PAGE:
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Wagner as Man and Artist (Cambridge Library Collection - Music) Paperback – 19 May 2014
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Ernest Newman (1868–1959) was undoubtedly the greatest Wagnerian critic of his age. In this 1914 work, which deserves its place in the history of Wagner studies, he attempts 'a complete and impartial psychological estimate' of a complex and frequently misinterpreted genius who could also behave like a petty tyrant.
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Ernest Newman of the London Times, the most influential music critic on either side of the Atlantic and the author of many widely read books, among them THE STORIES OF THE GREAT OPERAS AND THEIR COMPOSERS, has made an exhaustive study of the vast mass of original Wagnerian manterial and from it he has written this invaluable study of the man and the artist. It is a story of overwhelming ambition, a story lit with the love of devoted women to whose sympathy their hero was ever susceptible, a story of artistic triumphs, financial failure, and personal passion.
A knowledge of Mr. Newman's book will enable you to appreciate, as never before, what lay behind the enduring beauty of Wagner's superlative music -- music which in its passages of turbulent majesty as well as in those of uplifted flight of soul reflects the proud, indomitable spirit of the unbridled genius who composed it.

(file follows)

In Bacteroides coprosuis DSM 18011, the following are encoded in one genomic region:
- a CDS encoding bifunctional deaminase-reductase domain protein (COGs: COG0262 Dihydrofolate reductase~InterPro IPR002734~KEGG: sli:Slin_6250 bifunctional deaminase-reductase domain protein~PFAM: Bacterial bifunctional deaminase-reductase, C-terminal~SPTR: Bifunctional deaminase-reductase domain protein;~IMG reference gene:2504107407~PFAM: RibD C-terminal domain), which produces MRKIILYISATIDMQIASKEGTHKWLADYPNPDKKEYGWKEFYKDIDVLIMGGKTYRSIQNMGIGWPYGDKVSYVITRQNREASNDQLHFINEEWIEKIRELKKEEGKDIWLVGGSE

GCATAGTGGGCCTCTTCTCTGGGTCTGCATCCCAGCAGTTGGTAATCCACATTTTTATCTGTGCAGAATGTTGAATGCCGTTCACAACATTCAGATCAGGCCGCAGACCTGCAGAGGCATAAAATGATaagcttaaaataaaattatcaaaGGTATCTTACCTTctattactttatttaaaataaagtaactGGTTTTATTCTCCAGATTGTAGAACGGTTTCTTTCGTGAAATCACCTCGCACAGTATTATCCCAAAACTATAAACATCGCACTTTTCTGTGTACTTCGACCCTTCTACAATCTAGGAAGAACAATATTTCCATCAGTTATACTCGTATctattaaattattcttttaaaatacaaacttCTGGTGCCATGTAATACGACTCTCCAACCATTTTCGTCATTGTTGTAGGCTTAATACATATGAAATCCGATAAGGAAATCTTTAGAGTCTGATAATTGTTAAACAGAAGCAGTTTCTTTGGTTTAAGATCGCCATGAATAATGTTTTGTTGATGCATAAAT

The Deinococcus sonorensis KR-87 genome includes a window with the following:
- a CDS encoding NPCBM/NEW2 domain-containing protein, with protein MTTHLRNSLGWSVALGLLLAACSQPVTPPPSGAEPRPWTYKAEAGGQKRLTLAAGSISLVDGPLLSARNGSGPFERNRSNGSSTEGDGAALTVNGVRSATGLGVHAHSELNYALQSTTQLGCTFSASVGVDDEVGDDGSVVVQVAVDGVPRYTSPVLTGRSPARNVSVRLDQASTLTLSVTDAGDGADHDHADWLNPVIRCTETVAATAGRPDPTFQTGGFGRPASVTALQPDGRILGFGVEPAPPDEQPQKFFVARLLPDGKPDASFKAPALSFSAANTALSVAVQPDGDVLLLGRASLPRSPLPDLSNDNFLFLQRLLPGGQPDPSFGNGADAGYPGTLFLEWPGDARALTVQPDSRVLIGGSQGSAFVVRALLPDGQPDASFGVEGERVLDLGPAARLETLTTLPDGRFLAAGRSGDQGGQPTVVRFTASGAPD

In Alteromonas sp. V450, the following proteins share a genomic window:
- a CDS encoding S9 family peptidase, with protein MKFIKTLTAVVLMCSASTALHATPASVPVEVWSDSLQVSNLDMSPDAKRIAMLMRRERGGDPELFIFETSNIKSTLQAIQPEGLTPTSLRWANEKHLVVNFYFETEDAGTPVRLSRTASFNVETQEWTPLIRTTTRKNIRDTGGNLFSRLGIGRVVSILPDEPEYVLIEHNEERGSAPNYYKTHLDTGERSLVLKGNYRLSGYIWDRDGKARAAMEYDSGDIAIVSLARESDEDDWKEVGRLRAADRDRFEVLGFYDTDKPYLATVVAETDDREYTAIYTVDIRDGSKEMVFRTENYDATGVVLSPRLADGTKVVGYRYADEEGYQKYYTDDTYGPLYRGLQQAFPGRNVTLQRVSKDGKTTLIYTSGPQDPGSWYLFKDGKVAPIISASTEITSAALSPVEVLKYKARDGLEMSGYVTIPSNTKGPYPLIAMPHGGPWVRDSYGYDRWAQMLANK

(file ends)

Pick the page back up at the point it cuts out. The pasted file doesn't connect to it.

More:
Wagner is of German origin and worked as a conductor writing in his spare time two operas which were not successful. His first success came with Riezi his third work. He began to estalish impressive credentials with The Flying Dutchman, Tanhauser and Loehengrin.
Wagner had a powerful intellect and was a theatrical innovator. He was the first one to darken the theatre to increase the mystery of the performance. He wrote a large number of essays and academic works which are now unreadable arguing for a new form of art which he described was music drama. Prior to Wagner Operas had been broken into arias, duets, and ensemble pieces. The feel of an Opera was a collection of different tunes. Wagner argued that a Music Drama should flow and he developed the use of musical signatures to represent characters and moods. He also increased he size of the Orchestra and its importance in communicating the message of the Drama.
Wagner as a person was reprehensible. He stole money refused to pay back loans and stole the wife of his greatest disciple. He was also vain, anti Semitic and personally unpleasant. Despite this he has always been seen as one of music's towering figures.
Newman is a disciple of Wagner and he has been seduced by the myth. His book is close to that of adoration rather than a dispassionate account of his life. Never the less it is an interesting work.
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